Great recession



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Chapter 3:

LABOR FORCE
GREAT RECESSION
The eight counties which make up the Meramec Region enjoyed six years of economic growth and falling unemployment rates until a recession swept the county in December 2007. It is important to note the recession as the region suffered significant loss of industry, high unemployment rates, loss of home value and home foreclosures.
The cause is attributed to the subprime mortgage crisis which led to the collapse of the so called housing bubble. Falling housing-related assets contributed to a global financial crisis, even as oil and food prices soared. The crisis led to the failure or collapse of many of the United States' largest financial institutions: Bear Stearns, Fannie Mae, Freddie Mac, Lehman Brothers and AIG, as well as a crisis in the automobile industry. The federal government responded with an unprecedented $700 billion bank bailout and a $787 billion fiscal stimulus package.

The Great Recession as is now known –lasted one and a half years ending during June 2009. Although the recession is technically over the region and county are still feeling the effects, making a slow economic recovery.


As the Labor Force Characteristics are reviewed, it is important to keep the Great Recession in mind to help explain the sudden increase in unemployment.
LABOR FORCE DEFINITIONS


  • Civilian noninstitutional population: Persons 16 years of age and older residing in the 50 states and the District of Columbia, who are not inmates of institutions (e.g., penal and mental facilities, homes for the aged), and who are not on active duty in the Armed Forces.

  • Civilian labor force: All persons in the civilian noninstitutional population classified as either employed or unemployed.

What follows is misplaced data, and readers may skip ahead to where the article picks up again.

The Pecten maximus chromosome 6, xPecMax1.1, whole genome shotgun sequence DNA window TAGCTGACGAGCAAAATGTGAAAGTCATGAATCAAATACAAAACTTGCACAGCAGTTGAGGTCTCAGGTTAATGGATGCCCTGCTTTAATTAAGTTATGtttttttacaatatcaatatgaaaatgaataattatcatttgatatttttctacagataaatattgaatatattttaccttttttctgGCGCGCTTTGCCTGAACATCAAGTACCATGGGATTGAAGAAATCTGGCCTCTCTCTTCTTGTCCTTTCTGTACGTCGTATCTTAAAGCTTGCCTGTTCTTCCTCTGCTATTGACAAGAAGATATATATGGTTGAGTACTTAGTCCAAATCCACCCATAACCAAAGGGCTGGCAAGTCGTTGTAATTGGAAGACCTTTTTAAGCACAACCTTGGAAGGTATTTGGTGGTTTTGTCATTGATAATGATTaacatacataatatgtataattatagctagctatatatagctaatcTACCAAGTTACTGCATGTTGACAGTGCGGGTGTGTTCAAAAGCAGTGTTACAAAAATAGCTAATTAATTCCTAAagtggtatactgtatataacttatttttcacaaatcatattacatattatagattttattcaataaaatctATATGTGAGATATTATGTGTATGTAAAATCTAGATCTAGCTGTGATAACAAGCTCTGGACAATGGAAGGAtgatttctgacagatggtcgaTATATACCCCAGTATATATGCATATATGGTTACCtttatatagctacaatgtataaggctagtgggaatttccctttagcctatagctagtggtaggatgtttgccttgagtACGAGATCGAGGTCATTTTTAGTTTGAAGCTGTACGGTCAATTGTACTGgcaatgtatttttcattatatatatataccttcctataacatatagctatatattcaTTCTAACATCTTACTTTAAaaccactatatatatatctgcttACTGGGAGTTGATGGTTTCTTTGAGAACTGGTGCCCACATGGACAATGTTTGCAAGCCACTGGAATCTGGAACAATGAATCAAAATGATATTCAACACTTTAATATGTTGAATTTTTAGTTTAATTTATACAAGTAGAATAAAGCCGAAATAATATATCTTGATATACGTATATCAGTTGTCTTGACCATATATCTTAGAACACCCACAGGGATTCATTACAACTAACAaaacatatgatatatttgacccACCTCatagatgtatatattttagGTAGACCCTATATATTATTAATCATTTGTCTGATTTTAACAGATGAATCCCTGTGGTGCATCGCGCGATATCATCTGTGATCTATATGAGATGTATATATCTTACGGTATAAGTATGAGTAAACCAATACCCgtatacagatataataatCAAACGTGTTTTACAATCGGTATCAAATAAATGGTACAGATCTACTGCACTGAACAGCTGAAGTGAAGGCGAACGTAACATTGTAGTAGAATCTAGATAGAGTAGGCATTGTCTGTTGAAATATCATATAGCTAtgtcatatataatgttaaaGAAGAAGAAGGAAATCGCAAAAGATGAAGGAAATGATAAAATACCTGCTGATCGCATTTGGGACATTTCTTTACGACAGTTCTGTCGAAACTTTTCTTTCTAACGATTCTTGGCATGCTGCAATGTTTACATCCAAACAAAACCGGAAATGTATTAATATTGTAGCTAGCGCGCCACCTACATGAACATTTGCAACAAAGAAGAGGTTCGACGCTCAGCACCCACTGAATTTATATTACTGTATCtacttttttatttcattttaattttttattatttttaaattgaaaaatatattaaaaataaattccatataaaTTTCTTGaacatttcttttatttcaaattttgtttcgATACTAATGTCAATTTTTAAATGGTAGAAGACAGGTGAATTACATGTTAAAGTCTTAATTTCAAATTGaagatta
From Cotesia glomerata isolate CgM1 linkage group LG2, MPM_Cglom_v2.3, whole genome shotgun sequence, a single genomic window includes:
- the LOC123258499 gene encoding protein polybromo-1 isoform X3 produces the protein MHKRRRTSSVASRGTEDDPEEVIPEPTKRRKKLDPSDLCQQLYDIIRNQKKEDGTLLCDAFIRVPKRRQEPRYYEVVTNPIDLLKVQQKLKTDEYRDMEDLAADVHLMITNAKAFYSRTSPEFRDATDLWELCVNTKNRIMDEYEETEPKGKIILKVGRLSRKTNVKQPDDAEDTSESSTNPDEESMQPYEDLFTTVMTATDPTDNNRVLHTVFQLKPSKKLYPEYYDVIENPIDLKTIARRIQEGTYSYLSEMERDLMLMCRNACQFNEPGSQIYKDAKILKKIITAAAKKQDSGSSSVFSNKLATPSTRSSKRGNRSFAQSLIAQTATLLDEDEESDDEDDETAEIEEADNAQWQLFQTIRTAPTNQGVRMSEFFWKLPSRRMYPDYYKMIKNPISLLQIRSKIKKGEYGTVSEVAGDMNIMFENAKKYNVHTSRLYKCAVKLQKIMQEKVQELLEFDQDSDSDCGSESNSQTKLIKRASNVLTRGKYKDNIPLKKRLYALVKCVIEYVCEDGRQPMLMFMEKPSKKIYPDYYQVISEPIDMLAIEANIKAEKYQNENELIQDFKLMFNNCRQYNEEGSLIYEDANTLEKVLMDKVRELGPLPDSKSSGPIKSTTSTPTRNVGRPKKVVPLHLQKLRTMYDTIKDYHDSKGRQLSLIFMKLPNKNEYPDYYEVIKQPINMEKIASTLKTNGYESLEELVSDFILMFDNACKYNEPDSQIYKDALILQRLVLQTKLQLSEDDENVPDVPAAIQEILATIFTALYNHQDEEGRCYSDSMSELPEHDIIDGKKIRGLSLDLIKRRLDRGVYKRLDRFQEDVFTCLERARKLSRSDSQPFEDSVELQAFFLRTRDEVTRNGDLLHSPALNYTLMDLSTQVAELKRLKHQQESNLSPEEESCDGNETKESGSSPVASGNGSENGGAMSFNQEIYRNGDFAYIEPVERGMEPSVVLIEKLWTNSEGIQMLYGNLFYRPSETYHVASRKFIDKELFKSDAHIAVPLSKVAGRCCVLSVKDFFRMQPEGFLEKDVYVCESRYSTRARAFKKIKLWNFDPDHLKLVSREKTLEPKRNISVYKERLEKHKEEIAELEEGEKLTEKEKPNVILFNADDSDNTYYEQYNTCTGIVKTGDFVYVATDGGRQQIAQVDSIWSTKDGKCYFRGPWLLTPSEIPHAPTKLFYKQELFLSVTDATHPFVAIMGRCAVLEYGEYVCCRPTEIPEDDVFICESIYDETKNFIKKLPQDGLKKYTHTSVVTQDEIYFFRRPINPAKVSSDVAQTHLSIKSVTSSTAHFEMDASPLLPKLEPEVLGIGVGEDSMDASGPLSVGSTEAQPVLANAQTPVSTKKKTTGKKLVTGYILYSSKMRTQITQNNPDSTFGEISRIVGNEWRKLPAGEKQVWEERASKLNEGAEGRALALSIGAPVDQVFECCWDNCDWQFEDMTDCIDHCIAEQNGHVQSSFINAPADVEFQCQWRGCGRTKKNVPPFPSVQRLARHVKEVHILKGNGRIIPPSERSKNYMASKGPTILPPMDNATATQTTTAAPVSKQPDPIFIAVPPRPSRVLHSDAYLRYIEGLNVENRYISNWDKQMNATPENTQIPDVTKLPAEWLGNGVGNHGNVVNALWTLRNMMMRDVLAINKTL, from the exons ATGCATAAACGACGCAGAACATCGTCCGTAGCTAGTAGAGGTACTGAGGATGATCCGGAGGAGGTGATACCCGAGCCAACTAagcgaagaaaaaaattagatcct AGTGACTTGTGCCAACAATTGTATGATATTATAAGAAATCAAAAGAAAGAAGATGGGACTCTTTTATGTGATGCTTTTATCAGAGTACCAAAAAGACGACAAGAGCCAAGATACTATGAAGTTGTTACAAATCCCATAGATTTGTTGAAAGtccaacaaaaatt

• Employed persons: All persons who, during the reference week (week including the twelfth day of the month), (a) did any work as paid employees, worked in their own business or profession or on their own farm, or worked 15 hours or more as unpaid workers in an enterprise operated by a member of their family, or (b) were not working but who had jobs from which they were temporarily absent. Each employed person is counted only once, even if he or she holds more than one job.

  • Unemployed persons: All persons who had no employment during the reference week, were available for work, except for temporary illness, and had made specific efforts to find employment some time during the 4 week-period ending with the reference week. Persons who were waiting to be recalled to a job from which they had been laid off need not have been looking for work to be classified as unemployed.

  • Unemployment rate: The ratio of unemployed to the civilian labor force expressed as a percent [i.e., 100 times (unemployed/labor force)].


LABOR FORCE

Tables 3-1 through 3-10 located at the end of this chapter illustrate the labor force characteristics for each of the eight counties in the region, Missouri and the Meramec Region as a whole for 1980 through 2010. The sources of information for these tables are the 1980, 1990, 2000 Census and the 2006 – 2010 American Community Survey 5-year Estimates.


Crawford County (Table 3-1)

In 2010 the civilian labor force of Crawford County was comprised of 5,963 men and 5,346 women for a total of 11,309 persons in the force, an increase of 53.4 percent from 1980 (chart 3-1). The unemployment rate of the county in 1980 was 11 percent which dropped to an average of 6 percent in 2000. This drop is attributed to a concerted effort during the period to draw additional and diversified industry to the county and the expansion of the labor market. The great recession caused a sharp increase in the unemployment rate to 11.5 percent in 2010 with 1,302 persons considered unemployed. Chart 3-2 provides a graphic depiction of the unemployment rates from 1980 through 2010.










Source: 1980, 1990, 2000 Census and 2006-2010 American Community Survey 5-yr Estimates











Source: 1980, 1990, 2000 Census and 2006-2010 American Community Survey 5-yr Estimates
In 2010, 41 percent of those counted in the civilian noninstitutional population were not in the civilian labor force. This number is down by 5 percent from 1980. Notably, the percentage of males not in the labor force has increased since 1980 by 3.9 percent compared to the number of females not in the labor force decreasing by 12.9 percent during the same period (chart 3-3).







Source: 1980, 1990, 2000 Census and 2006-2010 American Community Survey 5-yr Estimates




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